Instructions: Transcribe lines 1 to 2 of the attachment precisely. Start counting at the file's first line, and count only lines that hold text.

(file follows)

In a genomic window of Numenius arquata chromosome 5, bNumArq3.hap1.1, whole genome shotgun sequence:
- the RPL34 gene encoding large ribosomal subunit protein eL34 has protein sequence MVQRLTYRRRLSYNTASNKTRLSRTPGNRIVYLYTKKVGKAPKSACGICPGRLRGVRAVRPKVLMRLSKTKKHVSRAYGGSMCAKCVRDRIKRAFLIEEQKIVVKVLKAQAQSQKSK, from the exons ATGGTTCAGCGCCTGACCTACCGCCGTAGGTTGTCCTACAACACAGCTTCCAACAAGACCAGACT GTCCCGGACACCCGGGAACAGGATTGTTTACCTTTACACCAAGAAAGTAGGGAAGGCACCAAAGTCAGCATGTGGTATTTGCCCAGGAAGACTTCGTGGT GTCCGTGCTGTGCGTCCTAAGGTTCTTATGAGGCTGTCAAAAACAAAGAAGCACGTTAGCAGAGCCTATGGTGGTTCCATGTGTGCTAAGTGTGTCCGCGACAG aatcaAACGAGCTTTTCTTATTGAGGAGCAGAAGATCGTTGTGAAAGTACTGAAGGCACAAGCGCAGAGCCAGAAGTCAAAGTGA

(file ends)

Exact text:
In a genomic window of Numenius arquata chromosome 5, bNumArq3.hap1.1, whole genome shotgun sequence:
- the RPL34 gene encoding large ribosomal subunit protein eL34 has protein sequence MVQRLTYRRRLSYNTASNKTRLSRTPGNRIVYLYTKKVGKAPKSACGICPGRLRGVRAVRPKVLMRLSKTKKHVSRAYGGSMCAKCVRDRIKRAFLIEEQKIVVKVLKAQAQSQKSK, from the exons ATGGTTCAGCGCCTGACCTACCGCCGTAGGTTGTCCTACAACACAGCTTCCAACAAGACCAGACT GTCCCGGACACCCGGGAACAGGATTGTTTACCTTTACACCAAGAAAGTAGGGAAGGCACCAAAGTCAGCATGTGGTATTTGCCCAGGAAGACTTCGTGGT GTCCGTGCTGTGCGTCCTAAGGTTCTTATGAGGCTGTCAAAAACAAAGAAGCACGTTAGCAGAGCCTATGGTGGTTCCATGTGTGCTAAGTGTGTCCGCGACAG aatcaAACGAGCTTTTCTTATTGAGGAGCAGAAGATCGTTGTGAAAGTACTGAAGGCACAAGCGCAGAGCCAGAAGTCAAAGTGA